Oil Circuit Breaker
Air blast circuit breakers employ a high pressure air blast as an arc quenching medium.
Under normal condition the contacts are closed. When a fault occurs contacts are opened and an arc is struck between the them. The opening of contacts are done by a flow of air blast established by the opening of blast valve (located between air reservoir and arcing chamber ). The air blast cools the arc and sweeps away the arching products in to the atmosphere. Thus the dielectric strength of the medium is increased, prevents from re-establishing the arc. The arc get extinguished and flow of current is interrupted.
Types of Air Blast Circuit Breakers
1. Axial Blast Type - air blast is directed along the arc path.
2. Cross Blast Type - air blast is directed at right angles to the arc path.
3. Radial Blast Type - air blast is directed radially.
Axial Blast Air Circuit Breaker
Under Normal Condition
The fixed and moving contacts are held in closed position with the help of spring pressure.
There is an air reservoir connected to the arcing chamber through an air valve. The air valve
control the flow of air into the arcing chamber. The valve is closed under normal conditions.
Under Faulty Condition
When a fault occurs a tripping impulse is produced which causes opening of the air valve. Since the air valve connects the air reservoir and the arcing chamber, a high pressure air enters to the arcing chamber. This air pushes away the moving contact against the spring pressure. The moving contact is separated and an arc is struck. At the same time high pressure air blast flows along the arc and takes away the ionised gases along with it. Consequently the arc is extinguished and current flow is interrupted.
- The contact seperation required for arc extinction is very small generally (1.75 or so ).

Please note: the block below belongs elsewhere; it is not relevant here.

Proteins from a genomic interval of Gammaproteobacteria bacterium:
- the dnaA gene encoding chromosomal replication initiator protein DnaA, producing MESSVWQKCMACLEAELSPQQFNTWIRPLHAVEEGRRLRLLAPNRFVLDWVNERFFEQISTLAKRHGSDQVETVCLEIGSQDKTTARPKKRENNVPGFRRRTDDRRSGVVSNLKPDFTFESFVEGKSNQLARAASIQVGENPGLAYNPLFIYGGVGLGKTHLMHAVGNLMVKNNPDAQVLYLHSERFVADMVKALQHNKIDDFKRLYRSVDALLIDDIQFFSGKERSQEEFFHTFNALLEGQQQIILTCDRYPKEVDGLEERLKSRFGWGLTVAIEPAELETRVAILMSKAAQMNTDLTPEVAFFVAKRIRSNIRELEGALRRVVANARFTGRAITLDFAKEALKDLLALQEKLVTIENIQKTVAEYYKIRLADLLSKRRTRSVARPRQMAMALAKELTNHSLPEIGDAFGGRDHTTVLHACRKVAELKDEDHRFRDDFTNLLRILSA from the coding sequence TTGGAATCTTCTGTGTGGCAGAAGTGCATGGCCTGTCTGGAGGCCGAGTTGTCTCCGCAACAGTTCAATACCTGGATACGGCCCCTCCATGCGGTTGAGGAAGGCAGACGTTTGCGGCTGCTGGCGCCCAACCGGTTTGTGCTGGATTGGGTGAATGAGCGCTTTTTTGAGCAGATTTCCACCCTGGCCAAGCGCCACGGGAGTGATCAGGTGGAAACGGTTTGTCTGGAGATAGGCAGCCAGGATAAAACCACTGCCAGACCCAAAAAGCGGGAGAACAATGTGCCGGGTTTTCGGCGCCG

- This small gap may sometimes inadequate clearence for the normal sevice voltage. Therefore an isolating switch is included as a part of this CB.
- This switch opens immediately after the fault interruption to provide necessary clearence for insulation.
Cross Blast Circuit Breaker
In this type of breaker, an air-blast is directed at right angles to the arc. The cross blast lengthens and forces the arc into a suitable chute for arc extinction. Figure shows the
essential components of a typical cross-blast air circuit breaker.
When the moving contact is withdrawn, an arc is struck between the fixed and moving contacts. The high pressure cross-blast forces the arc into a chute consisting of arc splitters and baffles.
The splitters serve to increase the length of the arc and baffles give improved cooling. The result is that arc is extinguished and flow of current is interrupted. Since blast pressure is same for all currents, the inefficiency at low currents is eliminated. The final gap for interruption is great enough to give normal iusulation clearance so that a series isolating switch is not necessary.